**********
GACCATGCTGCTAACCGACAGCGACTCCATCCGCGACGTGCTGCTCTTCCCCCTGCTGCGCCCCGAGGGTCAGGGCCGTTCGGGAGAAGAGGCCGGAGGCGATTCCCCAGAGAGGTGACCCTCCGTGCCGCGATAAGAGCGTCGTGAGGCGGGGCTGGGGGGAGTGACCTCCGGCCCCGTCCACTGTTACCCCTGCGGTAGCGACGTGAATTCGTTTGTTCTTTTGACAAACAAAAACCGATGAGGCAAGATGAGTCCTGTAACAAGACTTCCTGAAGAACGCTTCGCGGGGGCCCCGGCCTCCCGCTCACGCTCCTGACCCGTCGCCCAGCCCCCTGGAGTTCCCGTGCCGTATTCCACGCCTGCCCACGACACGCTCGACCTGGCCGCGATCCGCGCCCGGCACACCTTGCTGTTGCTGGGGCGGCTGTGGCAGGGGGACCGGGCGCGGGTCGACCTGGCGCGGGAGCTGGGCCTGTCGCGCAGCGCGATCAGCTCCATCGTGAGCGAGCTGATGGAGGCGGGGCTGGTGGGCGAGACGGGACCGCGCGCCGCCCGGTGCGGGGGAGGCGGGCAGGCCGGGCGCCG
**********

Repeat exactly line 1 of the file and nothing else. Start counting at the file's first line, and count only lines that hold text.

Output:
GACCATGCTGCTAACCGACAGCGACTCCATCCGCGACGTGCTGCTCTTCCCCCTGCTGCGCCCCGAGGGTCAGGGCCGTTCGGGAGAAGAGGCCGGAGGCGATTCCCCAGAGAGGTGACCCTCCGTGCCGCGATAAGAGCGTCGTGAGGCGGGGCTGGGGGGAGTGACCTCCGGCCCCGTCCACTGTTACCCCTGCGGTAGCGACGTGAATTCGTTTGTTCTTTTGACAAACAAAAACCGATGAGGCAAGATGAGTCCTGTAACAAGACTTCCTGAAGAACGCTTCGCGGGGGCCCCGGCCTCCCGCTCACGCTCCTGACCCGTCGCCCAGCCCCCTGGAGTTCCCGTGCCGTATTCCACGCCTGCCCACGACACGCTCGACCTGGCCGCGATCCGCGCCCGGCACACCTTGCTGTTGCTGGGGCGGCTGTGGCAGGGGGACCGGGCGCGGGTCGACCTGGCGCGGGAGCTGGGCCTGTCGCGCAGCGCGATCAGCTCCATCGTGAGCGAGCTGATGGAGGCGGGGCTGGTGGGCGAGACGGGACCGCGCGCCGCCCGGTGCGGGGGAGGCGGGCAGGCCGGGCGCCG